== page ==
I'll admit, I've been very lucky, somehow I have managed to traverse the halls of life untouched by death. That is, I've never had to watch someone I loved die. No doubt, this record will not stand, but as it is I remain somewhat unscathed. However, I once held my best friend's head in my lap while a stranger injected Pentobarbitol in to his veins and proceeded to euthanize him.
His name was Luke and I had known him since I was a boy.
When I left my house in Michigan to head to the University of Montana, the hardest person to say goodbye to was Luke. When I returned in the summers, the "person" most excited to see me was Luke. When I first got high, Luke was there taking in the "air" and when I first got drunk, his dish was full of beer. He was my wingman and could woe the cutest girls to my side. In short, he was my best friend.
Note to the reader, as I write this I am crying, I had sought out to write a straight forward account of what it's like to put down "man's best friend" but I'm toast....please forgive any sentimentality to come. -Such is the power of a friend, a dog... and if we must regal him as such, a "pet".
My dad referred to Luke as our "retarded brother", I know it's not PC but it is what it is. He was family. When we chose his name my mother (at the time a brand spanking new catholic) was excited that it was the name of a book in the bible and we (my brother and sister and I) were all thinking Skywalker. -the name stuck.
Although Luke and I were close, there was nobody closer to him than my father. Every morning at about 6 am they would go outside together and my dad would throw the ball or the frisbee for him. -Like clockwork, they had a date every single day of Luke's life. My dad drove an old truck that had a growling engine and whenever he was within 1/2 a mile of the house Luke would run to the front door in anticipation.
Every December, my parents left elaborate christmas gifts in the mailbox for our mailman. Why? Because Luke hated the shit out of him. Every single day around 2pm the mailman would walk to our door to drop off our goods and every single day Luke would charge at the front door in defense of our property. We had a front door with 8 glass panels and my father had to replace the bottom 4 panels many times because Luke charged so hard that his head went through the glass. -Crazy dog, but all out of love and defense of us.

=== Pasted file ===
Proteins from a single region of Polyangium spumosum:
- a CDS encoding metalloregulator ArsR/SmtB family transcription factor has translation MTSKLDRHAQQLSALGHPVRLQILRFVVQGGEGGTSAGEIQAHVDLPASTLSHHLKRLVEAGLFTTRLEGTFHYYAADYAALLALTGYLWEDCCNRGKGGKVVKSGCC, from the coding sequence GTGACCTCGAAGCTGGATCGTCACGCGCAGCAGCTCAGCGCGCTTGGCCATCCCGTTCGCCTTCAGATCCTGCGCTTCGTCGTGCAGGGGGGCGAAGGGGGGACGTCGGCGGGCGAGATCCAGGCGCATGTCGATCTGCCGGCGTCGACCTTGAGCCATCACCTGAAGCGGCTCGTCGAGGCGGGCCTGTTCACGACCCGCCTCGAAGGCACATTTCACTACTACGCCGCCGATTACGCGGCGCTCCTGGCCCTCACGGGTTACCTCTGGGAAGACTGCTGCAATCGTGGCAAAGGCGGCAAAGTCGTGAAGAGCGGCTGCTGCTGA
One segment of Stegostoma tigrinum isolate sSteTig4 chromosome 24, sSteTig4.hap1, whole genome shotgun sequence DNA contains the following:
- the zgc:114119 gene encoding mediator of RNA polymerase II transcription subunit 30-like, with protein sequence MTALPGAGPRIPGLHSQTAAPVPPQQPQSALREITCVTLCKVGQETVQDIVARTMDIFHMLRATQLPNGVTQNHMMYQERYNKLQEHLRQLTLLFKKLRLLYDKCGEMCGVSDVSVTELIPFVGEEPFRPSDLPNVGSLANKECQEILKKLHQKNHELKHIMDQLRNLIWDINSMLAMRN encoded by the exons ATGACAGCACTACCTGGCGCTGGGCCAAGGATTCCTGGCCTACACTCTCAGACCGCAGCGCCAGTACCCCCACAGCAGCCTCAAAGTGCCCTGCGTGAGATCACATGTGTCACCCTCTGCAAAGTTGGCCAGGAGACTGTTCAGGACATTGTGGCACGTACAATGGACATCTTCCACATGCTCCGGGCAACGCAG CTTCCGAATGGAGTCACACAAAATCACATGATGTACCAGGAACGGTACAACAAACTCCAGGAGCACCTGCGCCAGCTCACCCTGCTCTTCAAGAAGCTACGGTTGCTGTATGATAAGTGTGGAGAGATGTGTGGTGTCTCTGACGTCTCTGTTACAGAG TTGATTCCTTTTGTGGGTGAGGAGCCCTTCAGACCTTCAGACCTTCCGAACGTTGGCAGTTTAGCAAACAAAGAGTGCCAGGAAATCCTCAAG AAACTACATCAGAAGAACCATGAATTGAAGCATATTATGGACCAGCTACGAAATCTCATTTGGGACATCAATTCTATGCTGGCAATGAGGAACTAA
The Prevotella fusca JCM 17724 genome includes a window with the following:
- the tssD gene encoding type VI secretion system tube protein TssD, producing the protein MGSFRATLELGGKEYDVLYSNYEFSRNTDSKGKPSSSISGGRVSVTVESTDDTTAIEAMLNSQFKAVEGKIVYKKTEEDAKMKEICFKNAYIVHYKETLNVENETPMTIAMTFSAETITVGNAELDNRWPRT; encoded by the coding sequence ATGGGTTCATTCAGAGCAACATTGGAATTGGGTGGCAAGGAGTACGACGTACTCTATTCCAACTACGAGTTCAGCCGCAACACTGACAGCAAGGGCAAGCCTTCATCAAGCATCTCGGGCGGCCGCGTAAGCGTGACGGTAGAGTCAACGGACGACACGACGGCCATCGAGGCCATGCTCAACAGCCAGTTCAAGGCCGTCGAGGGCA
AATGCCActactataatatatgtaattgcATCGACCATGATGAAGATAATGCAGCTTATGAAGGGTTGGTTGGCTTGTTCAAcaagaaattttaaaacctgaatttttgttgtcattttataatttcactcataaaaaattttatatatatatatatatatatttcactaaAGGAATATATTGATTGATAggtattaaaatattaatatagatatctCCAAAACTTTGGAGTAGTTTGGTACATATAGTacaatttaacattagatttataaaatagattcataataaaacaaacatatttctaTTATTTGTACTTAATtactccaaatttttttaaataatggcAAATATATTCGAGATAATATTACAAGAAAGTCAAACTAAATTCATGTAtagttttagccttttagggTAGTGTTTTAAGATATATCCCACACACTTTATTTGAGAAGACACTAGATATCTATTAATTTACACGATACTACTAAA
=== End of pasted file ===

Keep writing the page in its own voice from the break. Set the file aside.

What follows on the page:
My dad's favorite past-time is hunting for morel mushrooms. He used to take Luke with him in to the back woods of southeastern Michigan to help find his treasures. Although purist will say that the only animal truly capable of sniffing out a morel is a pig, my dad and Luke showed otherwise. Their outings often proved bountiful and if not, they were at the least memorable.
The year before I dropped out of college, I came home for a visit. While home, I was informed that Luke had a growth in his throat that seemed to be cancer. He was having intermittent struggles with breathing and was coughing blood up. However, on occasion it was as if nothing was wrong (something that still pulls at my guilt). I was told that we had to put Luke down.
How to do this? What happens now? He's our brother.
My father arranged for a veterinarian to come to our home and perform the deed.
For years I had heard my father tell us all that if Luke ever needed to be put down, "he was going to have the best night of his life first. He was going to dine like a king".
Dad lived up to his word and that night we pulled a dining room chair up to the kitchen table and let Luke sit at it. My dad cooked Luke a big 22oz cowboy steak. We all sat around the table with tears in our eyes ready to watch our boy have his last meal. Dad put the steak in front of Luke and the result was remarkably anti-climatic. Luke gulped it down in less than 2 seconds. This didn't seem fitting, he deserved more than a 2 second moment of bliss. We all began digging through the cupboards for foods he might like. In the coming moments Luke would eat cereal, chips, crackers etc and he did all of it with the biggest shit-eating-grin that you've ever seen. That dog was in high heaven and although he had always been part of the family, that evening from his perspective he was finally part of the family. It was like when Pinocchio became a real boy.
Except Pinocchio wasn't killed an hour later.
I can't remember what the merchant of death looked like but I remember hating her. I still do. I remember her being late and being both thankful and angry for this. The worst part is that she judged. I could tell that she thought we were too preemptive in our decision and this infuriated me -still does.
She came in with what looked like a tackle box, had us sit down on the couch and place Luke in our laps. His torso was in my Dad's hands, his hind quarters in my little sisters and his head in my lap. The woman came over and injected him twice. With the first shot he fell asleep and with the second he fell away.
I can't describe the rest, it's not fair to you or me.
In hindsight, the person I feel most sorry for is my brother. He was living away and wasn't there to say goodbye to our brother. We told him about how it happened, about Luke's last supper but he never got to say "goodbye". He should have had the chance.
My father buried him beside the house in a small flower patch. This next part I swear to you is true: That spring, the patch of land where Luke was buried bore no flowers but rather harbored an unusually large expanse of morels. -Our retarded brother provides.
the photo is the only one I have of Luke (my parents have many). It's the day I left for college. He was a black lab
- attacked by shitty dogs